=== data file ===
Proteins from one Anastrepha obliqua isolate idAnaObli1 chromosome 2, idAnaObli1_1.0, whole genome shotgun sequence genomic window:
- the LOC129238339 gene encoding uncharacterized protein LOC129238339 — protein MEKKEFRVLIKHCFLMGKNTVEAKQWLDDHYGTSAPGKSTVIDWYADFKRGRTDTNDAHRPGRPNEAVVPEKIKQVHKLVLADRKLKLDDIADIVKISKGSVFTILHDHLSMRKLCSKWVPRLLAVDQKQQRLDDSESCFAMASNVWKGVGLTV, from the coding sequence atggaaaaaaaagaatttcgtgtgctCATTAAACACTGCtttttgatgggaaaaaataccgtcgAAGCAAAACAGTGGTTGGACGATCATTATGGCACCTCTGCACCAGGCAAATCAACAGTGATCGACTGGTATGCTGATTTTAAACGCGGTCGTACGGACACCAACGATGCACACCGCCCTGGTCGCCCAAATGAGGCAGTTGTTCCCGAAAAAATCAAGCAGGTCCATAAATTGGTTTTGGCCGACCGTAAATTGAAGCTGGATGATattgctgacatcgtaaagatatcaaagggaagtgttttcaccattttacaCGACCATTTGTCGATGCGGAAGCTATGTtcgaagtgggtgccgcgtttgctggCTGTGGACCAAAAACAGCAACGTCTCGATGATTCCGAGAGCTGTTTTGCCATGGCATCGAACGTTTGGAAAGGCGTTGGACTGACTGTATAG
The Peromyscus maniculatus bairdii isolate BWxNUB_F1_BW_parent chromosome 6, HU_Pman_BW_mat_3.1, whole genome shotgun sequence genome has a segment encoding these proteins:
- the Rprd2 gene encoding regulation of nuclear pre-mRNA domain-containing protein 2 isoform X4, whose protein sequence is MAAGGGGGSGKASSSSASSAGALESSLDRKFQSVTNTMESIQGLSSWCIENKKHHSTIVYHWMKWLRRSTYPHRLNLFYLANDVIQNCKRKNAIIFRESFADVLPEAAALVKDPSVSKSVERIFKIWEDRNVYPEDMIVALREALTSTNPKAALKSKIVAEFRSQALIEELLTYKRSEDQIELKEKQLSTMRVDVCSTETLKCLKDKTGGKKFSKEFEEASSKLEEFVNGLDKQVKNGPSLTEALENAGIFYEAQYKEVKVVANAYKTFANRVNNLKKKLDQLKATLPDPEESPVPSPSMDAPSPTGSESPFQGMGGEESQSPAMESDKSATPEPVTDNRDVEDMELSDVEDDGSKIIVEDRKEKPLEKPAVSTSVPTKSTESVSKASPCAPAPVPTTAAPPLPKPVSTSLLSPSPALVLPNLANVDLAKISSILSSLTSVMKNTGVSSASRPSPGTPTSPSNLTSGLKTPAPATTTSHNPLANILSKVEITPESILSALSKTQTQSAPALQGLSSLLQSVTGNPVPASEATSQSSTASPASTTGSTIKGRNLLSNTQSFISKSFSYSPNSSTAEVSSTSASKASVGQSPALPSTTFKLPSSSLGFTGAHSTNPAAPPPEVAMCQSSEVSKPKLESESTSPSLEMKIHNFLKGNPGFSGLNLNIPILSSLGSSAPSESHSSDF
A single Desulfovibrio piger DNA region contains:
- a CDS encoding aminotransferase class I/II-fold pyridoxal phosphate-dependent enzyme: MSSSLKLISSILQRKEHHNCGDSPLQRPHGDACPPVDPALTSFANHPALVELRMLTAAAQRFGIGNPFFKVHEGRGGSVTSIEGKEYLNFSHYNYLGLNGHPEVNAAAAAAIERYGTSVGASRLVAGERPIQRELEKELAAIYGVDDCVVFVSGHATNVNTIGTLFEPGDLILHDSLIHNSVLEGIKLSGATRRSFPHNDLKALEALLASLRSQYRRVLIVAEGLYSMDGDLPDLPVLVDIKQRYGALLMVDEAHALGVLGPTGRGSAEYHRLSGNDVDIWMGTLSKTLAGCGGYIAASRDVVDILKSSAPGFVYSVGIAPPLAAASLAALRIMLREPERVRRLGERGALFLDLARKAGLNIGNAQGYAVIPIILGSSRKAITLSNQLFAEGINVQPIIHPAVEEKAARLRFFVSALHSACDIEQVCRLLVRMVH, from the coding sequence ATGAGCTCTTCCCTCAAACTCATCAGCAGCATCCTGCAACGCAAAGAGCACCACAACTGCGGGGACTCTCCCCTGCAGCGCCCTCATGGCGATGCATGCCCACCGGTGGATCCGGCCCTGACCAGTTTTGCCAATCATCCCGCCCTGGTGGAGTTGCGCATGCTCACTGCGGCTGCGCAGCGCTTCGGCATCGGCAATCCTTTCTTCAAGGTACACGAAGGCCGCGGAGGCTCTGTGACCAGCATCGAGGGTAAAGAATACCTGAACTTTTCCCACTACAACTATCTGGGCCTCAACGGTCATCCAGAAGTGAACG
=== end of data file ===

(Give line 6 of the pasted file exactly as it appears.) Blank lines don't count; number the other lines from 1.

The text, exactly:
- a CDS encoding aminotransferase class I/II-fold pyridoxal phosphate-dependent enzyme: MSSSLKLISSILQRKEHHNCGDSPLQRPHGDACPPVDPALTSFANHPALVELRMLTAAAQRFGIGNPFFKVHEGRGGSVTSIEGKEYLNFSHYNYLGLNGHPEVNAAAAAAIERYGTSVGASRLVAGERPIQRELEKELAAIYGVDDCVVFVSGHATNVNTIGTLFEPGDLILHDSLIHNSVLEGIKLSGATRRSFPHNDLKALEALLASLRSQYRRVLIVAEGLYSMDGDLPDLPVLVDIKQRYGALLMVDEAHALGVLGPTGRGSAEYHRLSGNDVDIWMGTLSKTLAGCGGYIAASRDVVDILKSSAPGFVYSVGIAPPLAAASLAALRIMLREPERVRRLGERGALFLDLARKAGLNIGNAQGYAVIPIILGSSRKAITLSNQLFAEGINVQPIIHPAVEEKAARLRFFVSALHSACDIEQVCRLLVRMVH, from the coding sequence ATGAGCTCTTCCCTCAAACTCATCAGCAGCATCCTGCAACGCAAAGAGCACCACAACTGCGGGGACTCTCCCCTGCAGCGCCCTCATGGCGATGCATGCCCACCGGTGGATCCGGCCCTGACCAGTTTTGCCAATCATCCCGCCCTGGTGGAGTTGCGCATGCTCACTGCGGCTGCGCAGCGCTTCGGCATCGGCAATCCTTTCTTCAAGGTACACGAAGGCCGCGGAGGCTCTGTGACCAGCATCGAGGGTAAAGAATACCTGAACTTTTCCCACTACAACTATCTGGGCCTCAACGGTCATCCAGAAGTGAACG